S. H. Scott
Service no. 352378
Private, London Regiment, (5524). “A” Coy. 1st/7th Battalion
Enlisted at Sun Street; lived in Clapham
Killed in action on 7 October 1916, aged 21
CWGC: “Son of Herbert Forester Scott, and Emma Eliza Scott, of 24 Edithna Street, Landor Road, Stockwell, London.”
Remembered at Thiepval Memorial, France
National Roll of the Great War 1914-1918
SCOTT, S.H., Private, 1/7th London Regiment.
Volunteering in July 1915, he was sent overseas in the following year and served with his Battalion in several engagements in the Somme Sector. Reported missing on October 7th, 1916, he was later presumed to have been killed in action on that date and was entitled to the General Service and Victory Medals.
“His life for his Country, his soul to God.”
24, Edithna Street, Landor Road, S.W.9.
Information from the censuses
In 1911 shop assistant Sydney H. Scott, aged 16, lived at 24 Edithna Street, Stockwell with his parents, Herbert F. Scott, 47, electrician originally from Park End, Gloucester, and Emma E. Scott, 44, who was born in Clerkenwell, four of his five siblings (Daisy A. Scott, 25, a machine minder in a tobacco factory; Alfred Scott, 13; Ernest F. Scott, a compositor) and a cousin, Matilda Scott, 30, from Ruardean Hill, Gloucester. It is unclear whether Daisy was born out of wedlock or is the child of Herbert’s previous marriage.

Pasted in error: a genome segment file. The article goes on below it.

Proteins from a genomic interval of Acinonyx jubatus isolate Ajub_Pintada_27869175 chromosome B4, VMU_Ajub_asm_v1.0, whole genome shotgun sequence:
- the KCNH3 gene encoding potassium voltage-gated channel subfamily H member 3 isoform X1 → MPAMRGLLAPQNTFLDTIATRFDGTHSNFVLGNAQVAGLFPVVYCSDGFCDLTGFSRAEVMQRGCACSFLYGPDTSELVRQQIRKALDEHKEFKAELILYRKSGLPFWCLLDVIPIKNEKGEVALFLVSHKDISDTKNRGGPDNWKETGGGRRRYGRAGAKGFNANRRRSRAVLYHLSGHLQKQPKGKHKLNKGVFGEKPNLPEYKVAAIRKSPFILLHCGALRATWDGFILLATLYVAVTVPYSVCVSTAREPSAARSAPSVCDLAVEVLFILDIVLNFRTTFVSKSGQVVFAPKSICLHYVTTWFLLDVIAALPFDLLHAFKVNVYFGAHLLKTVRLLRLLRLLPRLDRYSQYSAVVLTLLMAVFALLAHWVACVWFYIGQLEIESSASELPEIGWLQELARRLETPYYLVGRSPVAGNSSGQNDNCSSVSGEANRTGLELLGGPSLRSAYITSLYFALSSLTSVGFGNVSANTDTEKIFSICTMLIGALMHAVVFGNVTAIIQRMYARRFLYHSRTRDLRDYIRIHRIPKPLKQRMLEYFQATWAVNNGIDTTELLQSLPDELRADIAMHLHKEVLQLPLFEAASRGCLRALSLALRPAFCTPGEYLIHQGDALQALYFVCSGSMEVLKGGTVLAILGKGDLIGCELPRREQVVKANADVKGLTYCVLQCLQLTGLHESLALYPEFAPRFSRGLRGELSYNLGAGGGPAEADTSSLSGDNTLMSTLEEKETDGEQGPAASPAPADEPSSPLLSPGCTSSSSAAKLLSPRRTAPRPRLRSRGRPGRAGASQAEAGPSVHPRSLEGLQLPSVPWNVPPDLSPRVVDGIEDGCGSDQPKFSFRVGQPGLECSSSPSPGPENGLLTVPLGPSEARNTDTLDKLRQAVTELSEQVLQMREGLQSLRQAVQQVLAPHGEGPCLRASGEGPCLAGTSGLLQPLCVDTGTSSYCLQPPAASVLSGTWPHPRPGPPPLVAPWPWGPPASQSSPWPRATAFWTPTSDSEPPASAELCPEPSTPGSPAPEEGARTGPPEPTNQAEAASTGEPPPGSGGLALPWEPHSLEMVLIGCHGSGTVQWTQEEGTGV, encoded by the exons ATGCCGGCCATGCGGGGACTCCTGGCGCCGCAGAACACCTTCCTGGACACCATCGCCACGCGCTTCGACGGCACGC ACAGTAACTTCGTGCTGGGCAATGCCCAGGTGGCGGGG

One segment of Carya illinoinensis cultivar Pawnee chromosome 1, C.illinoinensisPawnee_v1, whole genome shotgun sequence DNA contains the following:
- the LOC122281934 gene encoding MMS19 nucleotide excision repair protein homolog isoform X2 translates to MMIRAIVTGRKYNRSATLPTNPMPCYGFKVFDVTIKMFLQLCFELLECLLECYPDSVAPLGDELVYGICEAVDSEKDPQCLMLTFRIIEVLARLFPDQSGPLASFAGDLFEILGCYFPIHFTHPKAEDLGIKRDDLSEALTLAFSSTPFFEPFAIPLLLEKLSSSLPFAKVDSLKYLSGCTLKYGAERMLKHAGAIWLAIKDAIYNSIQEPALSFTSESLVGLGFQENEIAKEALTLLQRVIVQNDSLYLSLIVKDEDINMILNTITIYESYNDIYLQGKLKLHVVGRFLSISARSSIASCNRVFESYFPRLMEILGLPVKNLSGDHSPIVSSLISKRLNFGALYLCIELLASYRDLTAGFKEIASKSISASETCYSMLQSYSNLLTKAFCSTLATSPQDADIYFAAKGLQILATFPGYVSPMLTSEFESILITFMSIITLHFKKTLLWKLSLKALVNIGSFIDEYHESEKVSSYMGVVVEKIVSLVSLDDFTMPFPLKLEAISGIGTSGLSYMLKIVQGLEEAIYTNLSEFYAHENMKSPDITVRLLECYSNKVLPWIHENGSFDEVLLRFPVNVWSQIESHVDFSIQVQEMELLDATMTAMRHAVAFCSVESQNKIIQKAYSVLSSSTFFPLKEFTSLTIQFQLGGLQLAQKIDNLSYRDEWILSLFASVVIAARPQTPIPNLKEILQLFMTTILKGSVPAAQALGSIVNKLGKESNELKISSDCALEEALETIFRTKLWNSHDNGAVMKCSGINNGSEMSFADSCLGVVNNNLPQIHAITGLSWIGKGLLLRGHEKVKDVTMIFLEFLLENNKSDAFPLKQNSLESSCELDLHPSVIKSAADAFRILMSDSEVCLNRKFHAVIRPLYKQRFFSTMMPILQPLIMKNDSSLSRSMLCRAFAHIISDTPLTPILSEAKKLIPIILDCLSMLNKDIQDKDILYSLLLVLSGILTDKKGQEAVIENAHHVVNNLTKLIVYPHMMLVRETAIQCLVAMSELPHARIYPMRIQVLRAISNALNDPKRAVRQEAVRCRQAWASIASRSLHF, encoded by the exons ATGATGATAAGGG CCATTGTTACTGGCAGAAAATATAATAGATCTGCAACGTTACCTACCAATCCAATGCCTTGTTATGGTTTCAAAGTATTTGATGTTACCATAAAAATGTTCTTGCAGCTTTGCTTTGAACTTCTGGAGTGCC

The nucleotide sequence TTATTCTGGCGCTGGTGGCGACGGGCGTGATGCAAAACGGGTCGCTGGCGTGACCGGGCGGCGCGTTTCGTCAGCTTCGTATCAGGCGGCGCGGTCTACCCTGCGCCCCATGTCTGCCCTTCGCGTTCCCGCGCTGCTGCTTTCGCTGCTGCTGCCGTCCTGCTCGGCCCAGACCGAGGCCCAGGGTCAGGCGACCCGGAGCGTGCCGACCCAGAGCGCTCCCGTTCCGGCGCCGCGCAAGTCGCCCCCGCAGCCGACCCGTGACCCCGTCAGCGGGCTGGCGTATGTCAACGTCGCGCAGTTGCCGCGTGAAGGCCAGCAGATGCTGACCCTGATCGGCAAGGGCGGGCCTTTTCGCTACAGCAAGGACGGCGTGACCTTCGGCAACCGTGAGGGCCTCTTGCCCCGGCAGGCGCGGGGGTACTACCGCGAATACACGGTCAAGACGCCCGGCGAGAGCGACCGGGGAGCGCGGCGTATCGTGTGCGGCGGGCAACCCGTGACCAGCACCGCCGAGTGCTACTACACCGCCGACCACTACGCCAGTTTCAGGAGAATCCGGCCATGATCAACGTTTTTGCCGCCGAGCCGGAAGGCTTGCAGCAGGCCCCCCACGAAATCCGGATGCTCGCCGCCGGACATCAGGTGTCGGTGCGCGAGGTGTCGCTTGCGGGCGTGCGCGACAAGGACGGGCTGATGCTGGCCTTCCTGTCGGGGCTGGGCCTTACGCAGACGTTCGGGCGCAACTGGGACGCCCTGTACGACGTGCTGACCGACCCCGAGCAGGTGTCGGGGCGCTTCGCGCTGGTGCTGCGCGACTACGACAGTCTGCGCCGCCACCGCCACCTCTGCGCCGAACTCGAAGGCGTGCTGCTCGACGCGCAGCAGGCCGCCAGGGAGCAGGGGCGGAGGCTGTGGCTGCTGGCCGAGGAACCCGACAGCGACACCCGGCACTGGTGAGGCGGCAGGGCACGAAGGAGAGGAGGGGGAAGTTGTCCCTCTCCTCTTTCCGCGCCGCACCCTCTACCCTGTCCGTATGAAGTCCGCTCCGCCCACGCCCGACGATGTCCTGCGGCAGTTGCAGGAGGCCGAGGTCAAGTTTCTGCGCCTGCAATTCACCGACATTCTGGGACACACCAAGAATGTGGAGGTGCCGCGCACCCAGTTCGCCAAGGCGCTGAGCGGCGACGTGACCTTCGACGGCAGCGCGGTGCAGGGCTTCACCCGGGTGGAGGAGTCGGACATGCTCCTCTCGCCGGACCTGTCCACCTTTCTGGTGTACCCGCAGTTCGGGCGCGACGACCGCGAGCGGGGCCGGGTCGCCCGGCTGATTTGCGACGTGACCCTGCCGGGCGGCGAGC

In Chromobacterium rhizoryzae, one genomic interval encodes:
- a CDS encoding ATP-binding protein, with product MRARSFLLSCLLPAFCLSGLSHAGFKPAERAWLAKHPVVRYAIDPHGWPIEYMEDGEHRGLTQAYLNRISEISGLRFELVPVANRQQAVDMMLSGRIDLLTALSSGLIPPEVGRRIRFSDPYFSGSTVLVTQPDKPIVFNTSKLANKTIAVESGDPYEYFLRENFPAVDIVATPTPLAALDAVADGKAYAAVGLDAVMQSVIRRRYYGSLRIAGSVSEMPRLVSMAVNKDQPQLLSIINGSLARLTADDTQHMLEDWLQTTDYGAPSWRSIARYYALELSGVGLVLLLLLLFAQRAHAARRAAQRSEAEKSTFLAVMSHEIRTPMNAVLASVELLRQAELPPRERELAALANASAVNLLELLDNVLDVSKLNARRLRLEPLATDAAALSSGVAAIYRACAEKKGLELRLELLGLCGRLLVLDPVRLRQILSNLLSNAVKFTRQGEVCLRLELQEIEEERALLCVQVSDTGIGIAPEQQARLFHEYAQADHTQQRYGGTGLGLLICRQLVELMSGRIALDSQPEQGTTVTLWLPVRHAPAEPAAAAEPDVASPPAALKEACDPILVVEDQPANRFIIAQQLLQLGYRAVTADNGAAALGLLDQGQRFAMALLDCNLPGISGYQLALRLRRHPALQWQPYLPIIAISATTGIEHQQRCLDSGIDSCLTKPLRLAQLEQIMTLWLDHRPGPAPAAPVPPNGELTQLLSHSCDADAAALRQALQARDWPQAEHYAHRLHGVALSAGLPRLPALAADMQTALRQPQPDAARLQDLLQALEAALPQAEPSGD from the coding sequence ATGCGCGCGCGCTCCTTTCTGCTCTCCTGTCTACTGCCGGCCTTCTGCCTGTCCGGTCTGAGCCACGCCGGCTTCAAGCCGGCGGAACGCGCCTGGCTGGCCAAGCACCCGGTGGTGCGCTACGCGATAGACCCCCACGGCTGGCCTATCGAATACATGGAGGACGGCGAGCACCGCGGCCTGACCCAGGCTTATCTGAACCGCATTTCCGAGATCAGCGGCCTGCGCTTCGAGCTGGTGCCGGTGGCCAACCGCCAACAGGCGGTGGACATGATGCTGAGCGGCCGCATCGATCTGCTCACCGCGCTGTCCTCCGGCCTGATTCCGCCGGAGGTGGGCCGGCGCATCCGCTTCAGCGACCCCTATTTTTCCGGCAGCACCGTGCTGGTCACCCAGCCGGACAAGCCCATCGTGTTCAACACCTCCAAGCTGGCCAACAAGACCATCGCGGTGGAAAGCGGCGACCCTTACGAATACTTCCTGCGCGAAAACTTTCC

In 1901 Sydney Herbert Scott lived with his family at 17 Holyoake Road, Kennington (now gone). His father, Herbert F. Scott, was a 38-year-old engine stoker at a gasworks, born at Parkend, Gloucestershire; his mother, Emma E. Scott, 35, was born in Clerkenwell. The children in 1901 were
Alice D. Scott, a 16-year-old tobacco packer, born in Southwark
Albert F. Scott, 13, born in Camberwell
Ernest F. Scott, 11, born in Lambeth
Sydney H. Scott, 7, born in Newington
Alfred Scott, 4, born in Newington